The transport and energy sectors represent 29% and 28% of the carbon emissions generated in 20175. The industry was responsible for about 22%, while the commercial and residential areas generated 12%. The agricultural sector of the global economy generated only 9% of the 2017 carbon emissions.
Many countries are adopting the use of cleaner fuels, electric and hybrid vehicles, and more efficient transportation systems. These nations are well on their way to reducing their carbon emissions sustainably. Integration of renewable energy systems in power generation has also made a significant impact when reducing carbon emissions of leading developed countries such as the UK. However, there is a need to consider ramping up carbon-negative solutions if the countries will meet the Paris Agreement targets.
A careful look into the existence of Electric Vehicles portrays such a beautiful story. Even, a movie titled “Who Killed the Electric Car?” was made in 2005 to characterize the life of Electric Vehicles.
As a solution provider for renewable energy and smart energy management, this is our perspective to the story.
“IN THE BEGINNING” – A Little About The Past
Once upon a time, Electric Vehicles (EV) dominated the automobile market; in fact, they once outsold the Internal Combustion Engine (ICE) vehicle in the United States. Unfortunately, due to some critical reasons explained below, the fossil fuel engine dominated most cars on the road.
In the early 1900s, the following events occurred that led to a tremendous decline in the use of EVs.
- There was an increase in the exploration of crude oil, which led to petrol being cheaper and more accessible. So it was more comfortable and affordable to operate a petrol engine vehicle.
- At a point in time, the petrol engine required a hand crank to start the engine. But after the invention of the electric starter in 1903, you could start an ICE without stress.
- The government constructed more roads. Hence, there was a need to cover more distance and the EVs at that time were limited by how far they could travel.
- There was a significant improvement in the production process of Ford motors that led to the boom of the ICE vehicles, thereby making them more affordable.
- Also, technological innovations led to vast improvements in the design of the Internal Combustion Engine.
- The invention of mufflers in 1879 reduced the unbearable noise produced by ICE.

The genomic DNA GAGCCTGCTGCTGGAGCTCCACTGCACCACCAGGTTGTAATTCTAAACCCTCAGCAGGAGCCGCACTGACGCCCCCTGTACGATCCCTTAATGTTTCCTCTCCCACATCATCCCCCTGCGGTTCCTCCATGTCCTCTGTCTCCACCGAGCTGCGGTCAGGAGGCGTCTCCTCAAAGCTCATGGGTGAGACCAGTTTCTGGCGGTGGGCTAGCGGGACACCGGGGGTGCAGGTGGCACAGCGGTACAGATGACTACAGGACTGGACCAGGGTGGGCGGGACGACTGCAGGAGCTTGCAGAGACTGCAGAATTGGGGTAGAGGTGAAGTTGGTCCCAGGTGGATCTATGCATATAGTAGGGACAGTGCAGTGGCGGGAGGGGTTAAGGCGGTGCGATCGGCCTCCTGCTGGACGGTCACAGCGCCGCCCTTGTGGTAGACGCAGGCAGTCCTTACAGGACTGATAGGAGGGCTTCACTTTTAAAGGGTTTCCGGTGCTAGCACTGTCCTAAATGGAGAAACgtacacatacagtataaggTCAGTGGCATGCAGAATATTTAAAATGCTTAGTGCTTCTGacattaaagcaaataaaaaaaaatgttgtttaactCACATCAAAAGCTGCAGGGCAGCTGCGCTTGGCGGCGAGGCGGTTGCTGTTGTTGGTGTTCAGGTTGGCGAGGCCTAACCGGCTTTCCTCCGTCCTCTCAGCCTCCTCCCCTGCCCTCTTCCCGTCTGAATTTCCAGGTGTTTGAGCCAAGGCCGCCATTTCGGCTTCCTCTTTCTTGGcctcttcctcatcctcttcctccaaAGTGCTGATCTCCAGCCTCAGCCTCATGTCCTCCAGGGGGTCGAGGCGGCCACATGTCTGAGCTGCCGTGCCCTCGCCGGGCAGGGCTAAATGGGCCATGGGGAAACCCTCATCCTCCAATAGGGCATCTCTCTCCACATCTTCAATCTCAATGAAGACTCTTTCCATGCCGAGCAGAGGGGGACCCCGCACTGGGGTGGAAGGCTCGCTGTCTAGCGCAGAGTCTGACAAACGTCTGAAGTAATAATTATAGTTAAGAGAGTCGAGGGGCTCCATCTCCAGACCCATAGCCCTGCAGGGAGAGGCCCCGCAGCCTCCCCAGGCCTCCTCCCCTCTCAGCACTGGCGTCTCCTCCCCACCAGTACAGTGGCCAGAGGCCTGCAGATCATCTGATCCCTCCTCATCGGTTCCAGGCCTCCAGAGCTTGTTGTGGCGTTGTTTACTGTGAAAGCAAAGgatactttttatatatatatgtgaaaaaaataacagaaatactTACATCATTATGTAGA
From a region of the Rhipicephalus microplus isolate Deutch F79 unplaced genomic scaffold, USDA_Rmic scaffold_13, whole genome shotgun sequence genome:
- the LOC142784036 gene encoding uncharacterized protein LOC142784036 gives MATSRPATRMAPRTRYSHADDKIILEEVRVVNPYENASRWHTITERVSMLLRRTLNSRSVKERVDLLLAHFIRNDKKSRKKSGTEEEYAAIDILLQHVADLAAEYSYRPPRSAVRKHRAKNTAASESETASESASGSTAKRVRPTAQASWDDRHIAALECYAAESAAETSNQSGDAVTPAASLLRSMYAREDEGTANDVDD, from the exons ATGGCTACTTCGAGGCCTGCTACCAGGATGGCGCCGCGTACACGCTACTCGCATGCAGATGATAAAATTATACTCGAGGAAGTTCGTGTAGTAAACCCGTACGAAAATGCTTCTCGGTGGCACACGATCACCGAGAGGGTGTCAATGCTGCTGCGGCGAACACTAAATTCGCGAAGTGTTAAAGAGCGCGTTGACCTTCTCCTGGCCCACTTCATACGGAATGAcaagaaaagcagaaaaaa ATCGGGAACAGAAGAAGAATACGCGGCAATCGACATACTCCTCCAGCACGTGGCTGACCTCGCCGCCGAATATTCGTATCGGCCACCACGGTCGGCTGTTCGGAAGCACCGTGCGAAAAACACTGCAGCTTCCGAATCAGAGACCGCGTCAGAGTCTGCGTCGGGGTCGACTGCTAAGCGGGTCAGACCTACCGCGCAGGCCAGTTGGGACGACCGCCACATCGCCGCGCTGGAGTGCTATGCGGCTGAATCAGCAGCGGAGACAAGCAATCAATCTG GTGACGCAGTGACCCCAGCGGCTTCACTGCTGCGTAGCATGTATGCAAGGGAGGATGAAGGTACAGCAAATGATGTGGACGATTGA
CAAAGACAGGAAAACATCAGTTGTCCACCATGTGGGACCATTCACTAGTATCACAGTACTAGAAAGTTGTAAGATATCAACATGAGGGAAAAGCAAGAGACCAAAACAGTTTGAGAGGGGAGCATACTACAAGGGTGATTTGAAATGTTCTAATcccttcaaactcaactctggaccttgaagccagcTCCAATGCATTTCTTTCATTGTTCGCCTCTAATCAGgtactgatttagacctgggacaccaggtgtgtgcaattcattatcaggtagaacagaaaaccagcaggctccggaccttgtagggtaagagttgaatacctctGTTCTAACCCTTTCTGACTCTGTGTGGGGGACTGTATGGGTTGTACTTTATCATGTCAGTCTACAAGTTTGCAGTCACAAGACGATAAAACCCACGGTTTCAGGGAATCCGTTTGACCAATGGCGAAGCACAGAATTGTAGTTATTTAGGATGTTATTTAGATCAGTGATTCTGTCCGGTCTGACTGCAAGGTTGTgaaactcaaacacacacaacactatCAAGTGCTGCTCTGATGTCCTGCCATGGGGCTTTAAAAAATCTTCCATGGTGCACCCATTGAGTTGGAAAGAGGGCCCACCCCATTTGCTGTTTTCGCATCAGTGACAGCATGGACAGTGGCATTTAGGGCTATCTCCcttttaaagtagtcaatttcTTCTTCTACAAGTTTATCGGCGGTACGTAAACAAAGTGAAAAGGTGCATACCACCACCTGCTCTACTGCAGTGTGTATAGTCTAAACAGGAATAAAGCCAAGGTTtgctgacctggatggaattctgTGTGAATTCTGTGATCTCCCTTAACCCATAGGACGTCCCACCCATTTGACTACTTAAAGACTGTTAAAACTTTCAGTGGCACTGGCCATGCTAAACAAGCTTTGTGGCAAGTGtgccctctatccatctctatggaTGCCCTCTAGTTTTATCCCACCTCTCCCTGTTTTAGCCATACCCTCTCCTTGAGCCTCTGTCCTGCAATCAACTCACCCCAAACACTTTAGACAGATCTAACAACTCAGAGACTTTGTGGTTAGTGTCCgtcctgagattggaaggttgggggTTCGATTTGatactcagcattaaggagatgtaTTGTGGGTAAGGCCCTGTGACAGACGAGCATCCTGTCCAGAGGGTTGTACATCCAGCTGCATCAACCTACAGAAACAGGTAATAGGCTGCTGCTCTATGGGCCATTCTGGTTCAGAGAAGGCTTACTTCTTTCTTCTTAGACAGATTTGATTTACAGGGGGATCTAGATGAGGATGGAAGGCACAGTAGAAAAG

All these led to a deep plunge in the use of electric vehicles all over the world. Even though the electric-powered engine was still adopted by other means of transportation (for example, the rail transport system), almost all the cars on our roads were running on fossil fuel.
How Did We Get To This Present State in The Adoption of EVs?
A few decades after the oblivion of electric vehicles, there was a spark in concern about the environmental impact of fossil fuels and fears that crude oil was depleting. This concern led to some research and development for alternative energy sources.
However, that scare wasn’t enough to drive the production of EVs around the world until about three decades ago. In the early 1990s, tighter environmental policies came into place. United State’s Clean Air Act Amendment, 1990, and the Energy Policy Act, 1992, gave rise to a renewed interest in electric vehicles by automobile manufacturers.
Within a couple of years, General Electric and Toyota responded with new models of hybrid electric vehicles that paved the way for other EVs by Tesla, Chrysler, Ford, Nissan and many more.
By the end of 2018, the total number of EVs was estimated to exceed 5.1 million. If you compare this to the overall global estimate of over 1 billion vehicles, EVs are just less than 1%. This draws us to the conclusion that we have a long way to go in the fight for a sustainable environment.
What Then Does The Future Hold?
There’s been a lot of forecasts predicting the prospect of electric vehicles around the world. However, with the present statistics, it’s sufficient to say that if there’ll be any significant development, it’ll depend on our commitment to sustaining our environment and stricter government policies to encourage the adoption of more EVs.